The study of free indirect discourse has been a topic of great interest in recent years in semantics and pragmatics. In this book, Regine Eckardt proposes a new theory of this domain and applies it to a wide variety of phenomena -- discourse particles, exclamatives, and mood -- in addition to the traditional indexical pronouns and tenses. She situates this project within a larger attempt to extend the tools of semantic analysis to fiction. Most formally oriented semanticists have not paid serious attention to this domain, which has resulted in a major gap in semantic theory; this book is thus a pioneering effort and raises many intriguing points. The total result is an empirically rich and exciting work which will be a profitable read for researchers interested in semantics, pragmatics, and formal approaches to literature. Eric McCready, Aoyama Gakuin University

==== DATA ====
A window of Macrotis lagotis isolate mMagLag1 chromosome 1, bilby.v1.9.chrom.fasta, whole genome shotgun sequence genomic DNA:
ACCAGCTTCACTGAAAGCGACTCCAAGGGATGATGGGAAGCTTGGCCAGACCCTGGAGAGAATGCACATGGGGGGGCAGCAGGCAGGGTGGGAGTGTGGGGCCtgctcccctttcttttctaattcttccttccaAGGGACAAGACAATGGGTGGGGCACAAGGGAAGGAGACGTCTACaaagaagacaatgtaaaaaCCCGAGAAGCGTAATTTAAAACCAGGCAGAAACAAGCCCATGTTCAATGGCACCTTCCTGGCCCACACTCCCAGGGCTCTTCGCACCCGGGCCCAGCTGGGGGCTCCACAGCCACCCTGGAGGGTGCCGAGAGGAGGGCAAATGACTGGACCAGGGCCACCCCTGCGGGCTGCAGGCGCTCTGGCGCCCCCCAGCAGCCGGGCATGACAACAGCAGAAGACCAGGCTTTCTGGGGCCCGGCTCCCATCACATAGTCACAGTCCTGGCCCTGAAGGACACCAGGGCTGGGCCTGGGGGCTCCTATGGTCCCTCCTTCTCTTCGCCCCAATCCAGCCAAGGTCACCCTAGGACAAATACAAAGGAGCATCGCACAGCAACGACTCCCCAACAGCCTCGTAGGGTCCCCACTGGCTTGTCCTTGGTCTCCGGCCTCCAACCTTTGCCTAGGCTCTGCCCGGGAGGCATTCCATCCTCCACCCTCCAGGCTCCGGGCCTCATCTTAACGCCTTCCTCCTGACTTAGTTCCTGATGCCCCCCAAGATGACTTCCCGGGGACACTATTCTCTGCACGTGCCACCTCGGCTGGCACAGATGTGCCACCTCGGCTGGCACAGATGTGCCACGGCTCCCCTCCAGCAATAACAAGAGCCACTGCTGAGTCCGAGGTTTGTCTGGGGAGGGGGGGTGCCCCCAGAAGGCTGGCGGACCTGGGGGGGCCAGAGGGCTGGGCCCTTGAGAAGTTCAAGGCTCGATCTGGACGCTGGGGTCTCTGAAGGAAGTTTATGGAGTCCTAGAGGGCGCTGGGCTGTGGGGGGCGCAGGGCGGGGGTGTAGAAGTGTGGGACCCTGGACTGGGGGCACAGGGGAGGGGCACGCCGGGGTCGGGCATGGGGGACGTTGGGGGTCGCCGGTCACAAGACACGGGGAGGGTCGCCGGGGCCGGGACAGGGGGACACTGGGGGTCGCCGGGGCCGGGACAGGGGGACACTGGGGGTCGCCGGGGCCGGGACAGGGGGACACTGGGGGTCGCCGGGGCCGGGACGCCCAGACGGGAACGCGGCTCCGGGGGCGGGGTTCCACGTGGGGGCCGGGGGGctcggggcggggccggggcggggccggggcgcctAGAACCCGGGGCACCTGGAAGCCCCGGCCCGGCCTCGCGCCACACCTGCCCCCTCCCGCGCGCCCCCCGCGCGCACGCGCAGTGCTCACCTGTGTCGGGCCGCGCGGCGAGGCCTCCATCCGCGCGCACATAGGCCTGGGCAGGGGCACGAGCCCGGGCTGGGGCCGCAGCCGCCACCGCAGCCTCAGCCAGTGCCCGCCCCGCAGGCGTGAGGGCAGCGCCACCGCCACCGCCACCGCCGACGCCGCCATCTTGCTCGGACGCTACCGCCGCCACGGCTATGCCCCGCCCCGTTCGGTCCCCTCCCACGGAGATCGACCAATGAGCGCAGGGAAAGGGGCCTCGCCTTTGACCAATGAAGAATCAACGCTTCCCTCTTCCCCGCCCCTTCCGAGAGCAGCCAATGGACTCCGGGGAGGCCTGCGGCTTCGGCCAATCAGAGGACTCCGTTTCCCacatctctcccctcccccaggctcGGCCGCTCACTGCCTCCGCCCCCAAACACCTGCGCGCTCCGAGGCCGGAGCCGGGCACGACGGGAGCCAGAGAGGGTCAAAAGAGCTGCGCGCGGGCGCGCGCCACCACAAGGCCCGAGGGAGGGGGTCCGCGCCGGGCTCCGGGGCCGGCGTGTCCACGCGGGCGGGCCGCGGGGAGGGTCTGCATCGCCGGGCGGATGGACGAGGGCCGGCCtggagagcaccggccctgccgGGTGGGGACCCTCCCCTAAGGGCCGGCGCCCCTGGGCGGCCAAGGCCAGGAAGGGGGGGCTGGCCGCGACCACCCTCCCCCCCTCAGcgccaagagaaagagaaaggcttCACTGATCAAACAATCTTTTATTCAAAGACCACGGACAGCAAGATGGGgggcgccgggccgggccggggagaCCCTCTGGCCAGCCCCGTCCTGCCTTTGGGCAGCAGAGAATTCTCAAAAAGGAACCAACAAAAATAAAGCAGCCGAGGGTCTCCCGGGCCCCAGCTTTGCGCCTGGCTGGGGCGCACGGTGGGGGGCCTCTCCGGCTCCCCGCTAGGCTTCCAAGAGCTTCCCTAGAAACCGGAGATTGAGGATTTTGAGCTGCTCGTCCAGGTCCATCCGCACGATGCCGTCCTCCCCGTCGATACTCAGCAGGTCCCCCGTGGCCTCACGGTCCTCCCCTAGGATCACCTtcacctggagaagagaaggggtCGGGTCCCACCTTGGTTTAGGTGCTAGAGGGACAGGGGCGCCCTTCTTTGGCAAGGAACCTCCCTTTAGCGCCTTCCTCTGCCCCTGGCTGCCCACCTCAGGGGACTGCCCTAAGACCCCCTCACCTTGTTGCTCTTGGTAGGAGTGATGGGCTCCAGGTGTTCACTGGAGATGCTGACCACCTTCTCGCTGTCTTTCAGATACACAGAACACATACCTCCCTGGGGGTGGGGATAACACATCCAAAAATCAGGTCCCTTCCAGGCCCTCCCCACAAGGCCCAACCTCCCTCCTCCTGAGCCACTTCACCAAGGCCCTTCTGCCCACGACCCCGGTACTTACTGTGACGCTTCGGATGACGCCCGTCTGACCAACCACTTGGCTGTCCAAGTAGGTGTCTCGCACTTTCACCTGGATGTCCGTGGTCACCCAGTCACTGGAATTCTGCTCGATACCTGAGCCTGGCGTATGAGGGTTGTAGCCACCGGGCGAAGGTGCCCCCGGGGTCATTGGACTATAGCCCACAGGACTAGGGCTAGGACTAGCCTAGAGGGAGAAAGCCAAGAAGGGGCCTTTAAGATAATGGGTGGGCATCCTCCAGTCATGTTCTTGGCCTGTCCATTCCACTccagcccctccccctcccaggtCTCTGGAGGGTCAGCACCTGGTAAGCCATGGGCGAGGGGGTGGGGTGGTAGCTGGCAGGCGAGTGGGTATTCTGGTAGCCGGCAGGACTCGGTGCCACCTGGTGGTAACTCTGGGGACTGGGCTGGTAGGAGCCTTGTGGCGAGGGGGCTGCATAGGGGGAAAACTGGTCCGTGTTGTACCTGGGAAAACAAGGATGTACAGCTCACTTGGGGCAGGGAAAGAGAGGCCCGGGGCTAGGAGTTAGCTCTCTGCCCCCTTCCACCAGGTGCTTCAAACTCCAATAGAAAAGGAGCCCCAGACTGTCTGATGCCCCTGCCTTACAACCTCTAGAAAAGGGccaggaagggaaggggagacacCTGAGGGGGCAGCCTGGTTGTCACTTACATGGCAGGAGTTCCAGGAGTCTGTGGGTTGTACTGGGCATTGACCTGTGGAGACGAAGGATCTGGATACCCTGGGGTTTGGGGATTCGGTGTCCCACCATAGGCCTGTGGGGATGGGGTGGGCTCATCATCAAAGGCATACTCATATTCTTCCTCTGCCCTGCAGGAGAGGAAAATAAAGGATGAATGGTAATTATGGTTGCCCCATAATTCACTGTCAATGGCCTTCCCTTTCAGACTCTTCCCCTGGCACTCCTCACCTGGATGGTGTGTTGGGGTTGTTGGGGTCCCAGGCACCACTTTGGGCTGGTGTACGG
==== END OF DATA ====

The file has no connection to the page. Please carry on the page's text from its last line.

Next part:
Grammatical Gender in Interaction

Cultural and Cognitive Aspects

Series:

Angeliki Alvanoudi

In Grammatical Gender in Interaction: Cultural and Cognitive Aspects Angeliki Alvanoudi explores the relation between grammatical gender in person reference, culture and cognition in Modern Greek conversation. The author investigates the cultural and cognitive aspects of grammatical gender, by drawing on feminist sociolinguistic and non-linguistic approaches, cognitive linguistics, research on linguistic relativity, studies on person reference in interaction and conversation analysis. The study presented in this book shows that the use of grammatical gender contributes to the routine achievement of sociocultural gender in interaction and that grammatical gender guides speakers’ thinking of referents as female or male at the time of speaking.

The Verb and the Paragraph in Biblical Hebrew

A Cognitive-Linguistic Approach

Series:

Elizabeth Robar